Please check if your home department offers an independent research course in which you can work on your major research paper. For example, POL2810Y/POL2811Y (MA Research Seminar I/II), GLA2095H (MGA Reading Course)/GLA2228H (MGA Research Paper), PLA1107Y (Current Issues Paper).

Note: these departmental courses may by taken by students and count (a maximum of 0.5 FCE) towards the CESEAS course requirements provided they are used to work on the CESEAS Major Research Paper. The topic should include a significant East or Southeast Asia focus and the final MRP should be 50-60 pages in length, with analysis beyond a regular seminar paper. Important: the length requirements of the CESEAS MRP may be different than that of the course offered in your home department. Please contact ai.asianstudies@utoronto.ca prior to enrolment to confirm that the course is eligible for CESEAS credit and to have your MRP topic preapproved.

If such a course is not offered in your home department, you may enrol in the Independent Research course offered by the CESEAS program, ASI1001H:

ASI1001H: Independent Research in Contemporary East and Southeast Asian Studies

Students wishing to take this independent research credit in order to work on their major research paper must find an appropriate faculty member willing to supervise them, and fill out the Research/Reading Course Form and submit it to our Program Advisor, Katherine MacIvor, at ai.asianstudies@utoronto.ca. You can also contact Katherine if you have questions.


Elective courses offered by the Asian Institute

ASI4140H-S: The Public Event in Asia

Mondays, 2:00-4:00 PM

Christoph Emmrich

This joint undergrad/grad seminar will introduce students to the interdisciplinary study of popular culture in Asia through a focus on public events. Readings about all kinds of performances, including ritual, popular protest, festivals, sports, cinema, television, digital media events, and the performing arts will help students learn methodological tools to interpret the politics and meanings of public culture as it articulates with class, ethnicity, religious community, gender and caste. The course will furthermore familiarize students with a range of theoretical lenses for conceptualizing the different meanings of the “event” and the “public” from a perspective grounded in the histories of South Asia, Southeast Asia, East Asia, and their diasporas.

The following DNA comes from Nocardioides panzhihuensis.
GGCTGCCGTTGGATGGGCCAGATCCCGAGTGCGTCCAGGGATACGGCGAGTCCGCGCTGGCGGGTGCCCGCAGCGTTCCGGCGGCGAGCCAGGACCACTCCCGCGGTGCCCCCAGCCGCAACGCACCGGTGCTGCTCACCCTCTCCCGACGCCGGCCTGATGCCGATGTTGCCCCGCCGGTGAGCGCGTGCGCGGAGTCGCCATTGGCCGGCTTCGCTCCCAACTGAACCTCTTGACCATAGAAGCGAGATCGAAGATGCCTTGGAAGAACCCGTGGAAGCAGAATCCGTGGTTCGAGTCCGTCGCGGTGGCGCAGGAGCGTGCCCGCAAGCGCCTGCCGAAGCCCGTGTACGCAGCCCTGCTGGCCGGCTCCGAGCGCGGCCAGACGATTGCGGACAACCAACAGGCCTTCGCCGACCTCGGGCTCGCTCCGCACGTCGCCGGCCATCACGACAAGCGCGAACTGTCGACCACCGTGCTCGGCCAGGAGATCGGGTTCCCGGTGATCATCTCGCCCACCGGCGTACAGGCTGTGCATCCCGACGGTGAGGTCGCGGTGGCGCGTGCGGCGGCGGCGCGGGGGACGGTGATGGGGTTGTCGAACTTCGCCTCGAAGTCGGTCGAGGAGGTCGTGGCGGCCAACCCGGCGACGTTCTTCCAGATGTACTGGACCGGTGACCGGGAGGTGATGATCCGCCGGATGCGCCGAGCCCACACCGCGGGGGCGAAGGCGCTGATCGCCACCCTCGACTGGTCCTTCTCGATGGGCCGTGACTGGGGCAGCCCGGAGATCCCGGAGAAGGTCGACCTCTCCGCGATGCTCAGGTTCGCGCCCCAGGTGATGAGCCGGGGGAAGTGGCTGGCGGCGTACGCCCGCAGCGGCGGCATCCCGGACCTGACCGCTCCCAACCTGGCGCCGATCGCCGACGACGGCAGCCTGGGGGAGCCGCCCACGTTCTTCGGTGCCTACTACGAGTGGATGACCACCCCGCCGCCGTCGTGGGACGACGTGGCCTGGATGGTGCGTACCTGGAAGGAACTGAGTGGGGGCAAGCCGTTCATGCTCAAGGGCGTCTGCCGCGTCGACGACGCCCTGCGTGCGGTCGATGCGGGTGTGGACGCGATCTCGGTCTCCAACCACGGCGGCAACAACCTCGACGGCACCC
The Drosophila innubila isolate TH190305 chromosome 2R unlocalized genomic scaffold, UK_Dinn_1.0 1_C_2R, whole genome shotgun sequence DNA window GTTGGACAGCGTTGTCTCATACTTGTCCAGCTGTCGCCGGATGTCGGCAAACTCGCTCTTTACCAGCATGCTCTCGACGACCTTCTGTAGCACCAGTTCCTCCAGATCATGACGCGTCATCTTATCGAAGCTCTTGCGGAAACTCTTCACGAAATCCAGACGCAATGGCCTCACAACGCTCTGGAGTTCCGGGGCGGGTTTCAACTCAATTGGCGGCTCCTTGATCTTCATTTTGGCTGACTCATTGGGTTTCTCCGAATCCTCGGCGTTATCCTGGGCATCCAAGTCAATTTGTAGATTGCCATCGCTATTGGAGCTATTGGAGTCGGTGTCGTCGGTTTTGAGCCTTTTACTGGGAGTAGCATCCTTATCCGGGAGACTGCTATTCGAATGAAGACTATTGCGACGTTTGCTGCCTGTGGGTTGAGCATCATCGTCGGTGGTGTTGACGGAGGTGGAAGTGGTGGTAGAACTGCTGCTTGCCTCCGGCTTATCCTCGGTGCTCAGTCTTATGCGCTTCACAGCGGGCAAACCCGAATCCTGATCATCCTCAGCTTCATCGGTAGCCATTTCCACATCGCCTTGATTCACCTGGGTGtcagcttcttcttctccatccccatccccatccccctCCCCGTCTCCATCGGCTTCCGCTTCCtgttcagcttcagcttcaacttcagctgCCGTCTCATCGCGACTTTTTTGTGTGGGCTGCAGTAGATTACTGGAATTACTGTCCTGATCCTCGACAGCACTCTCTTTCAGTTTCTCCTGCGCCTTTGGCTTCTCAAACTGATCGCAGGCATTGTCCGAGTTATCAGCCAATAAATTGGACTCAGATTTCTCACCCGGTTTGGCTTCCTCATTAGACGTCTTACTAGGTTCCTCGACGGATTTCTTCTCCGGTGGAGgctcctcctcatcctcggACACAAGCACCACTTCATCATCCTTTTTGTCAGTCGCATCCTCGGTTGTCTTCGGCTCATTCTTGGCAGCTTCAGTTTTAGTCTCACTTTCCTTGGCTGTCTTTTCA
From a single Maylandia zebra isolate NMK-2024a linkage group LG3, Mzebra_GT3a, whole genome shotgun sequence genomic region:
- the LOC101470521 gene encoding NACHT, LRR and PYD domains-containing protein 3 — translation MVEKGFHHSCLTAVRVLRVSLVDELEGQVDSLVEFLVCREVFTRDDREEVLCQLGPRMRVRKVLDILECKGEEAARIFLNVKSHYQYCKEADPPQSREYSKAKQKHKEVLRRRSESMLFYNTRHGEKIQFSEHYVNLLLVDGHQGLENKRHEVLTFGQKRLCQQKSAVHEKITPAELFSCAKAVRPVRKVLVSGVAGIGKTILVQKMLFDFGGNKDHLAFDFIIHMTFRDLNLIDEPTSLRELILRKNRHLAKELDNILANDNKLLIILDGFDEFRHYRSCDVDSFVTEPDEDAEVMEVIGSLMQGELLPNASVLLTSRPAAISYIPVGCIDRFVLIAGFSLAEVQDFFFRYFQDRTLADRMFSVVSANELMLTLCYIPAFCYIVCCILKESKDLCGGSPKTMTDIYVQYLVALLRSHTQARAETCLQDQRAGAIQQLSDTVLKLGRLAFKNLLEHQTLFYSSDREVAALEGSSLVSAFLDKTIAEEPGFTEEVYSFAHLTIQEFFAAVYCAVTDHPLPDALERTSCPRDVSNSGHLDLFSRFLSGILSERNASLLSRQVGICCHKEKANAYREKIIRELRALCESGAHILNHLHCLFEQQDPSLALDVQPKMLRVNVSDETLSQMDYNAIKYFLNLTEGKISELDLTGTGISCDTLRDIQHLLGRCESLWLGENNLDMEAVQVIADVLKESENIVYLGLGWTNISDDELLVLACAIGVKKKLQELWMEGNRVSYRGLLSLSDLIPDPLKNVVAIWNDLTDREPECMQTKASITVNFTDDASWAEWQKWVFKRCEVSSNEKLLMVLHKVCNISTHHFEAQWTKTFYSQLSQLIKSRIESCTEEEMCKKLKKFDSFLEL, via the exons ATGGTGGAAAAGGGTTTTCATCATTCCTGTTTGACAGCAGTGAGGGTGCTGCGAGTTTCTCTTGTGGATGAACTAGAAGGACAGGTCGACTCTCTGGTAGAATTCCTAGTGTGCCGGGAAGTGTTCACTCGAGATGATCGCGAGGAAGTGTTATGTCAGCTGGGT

ASI4900H-F: Special Topics: Politics of China and Democracy in Asia

Tuesdays, 10:00 AM -12:00 PM

Lynette Ong

This joint undergrad/grad seminar is designed to provide students with an understanding of the underlying forces driving the political landscape in China and other Asian countries. We begin with the question why China has defied the modernization theory with the persistence of authoritarian regime. What are the nature of political institutions and state-society relations that explain this persistent outcome in China? We then examine the polities of South Korea, Taiwan and emerging Asian democracies to study the underlying patterns of state and societal forces that led to regime changes. This course seeks to understand the similarities and explain the differences of the hodgepodge of autocratic and democratic regimes in Asia, and ask “why” and “why not”. Students should be prepared to read course materials and engage in class discussion.


ASI4900H-S: Special Topics: Comparative Regional Studies of China’s Belt and Road Initiative

Thursdays, 8:00 AM – 10:00 AM

This course considers how China’s enormous Belt and Road Initiative (BRI) has generated cultural, political, social, and economic transformations across Asian and Eurasian contexts. The course is open to senior undergraduate and early graduate students from the Center for European, Russian, and Eurasian Studies and the Asian Institute, as well as the Master of Global Affairs program. Focusing on China, Central Asia, and Southeast Asia, we will explore specific cases of geopolitics, geoeconomics and geoculture along the Digital, Green, and Health Silk Roads, looking at everything from surveillance in smart cities, to debt trap diplomacy, to the future of democracy in a China-centric world.


JPA2353H-F: Authoritarianism in Comparative Perspective

Mondays, 12:00 PM 2:00 PM

Lynette Ong

This joint course with Political Science examines the politics of authoritarianism in theory and in practice. It covers major theories in authoritarian politics, ranging from selectorate theory, authoritarian institutions, impact of institutions on political outcome, ways of measuring authoritarian state power, democracy and development, to social movement and state repression in authoritarian regime, and political transitions. On empirical application, we will draw on cases from around the world, with some emphasis on Asian authoritarian states.


Elective courses offered by other departments

In addition to ASI courses, CESEAS students may enrol in courses relevant to the East and Southeast region offered by other departments at the University of Toronto, some of which are listed below. Please check with individual departments for eligibility and enrolment procedures in August for the upcoming academic year. CESEAS cannot guarantee students a space in courses offered by other departments.

Other courses not listed below might also meet the requirements, provided that they have strong Asia content. If you have another course in mind, please contact ai.asianstudies@utoronto.ca for pre-approval.

East Asian Studies

Please visit the East Asian Studies website for course descriptions and details on how to enrol as a non-departmental student.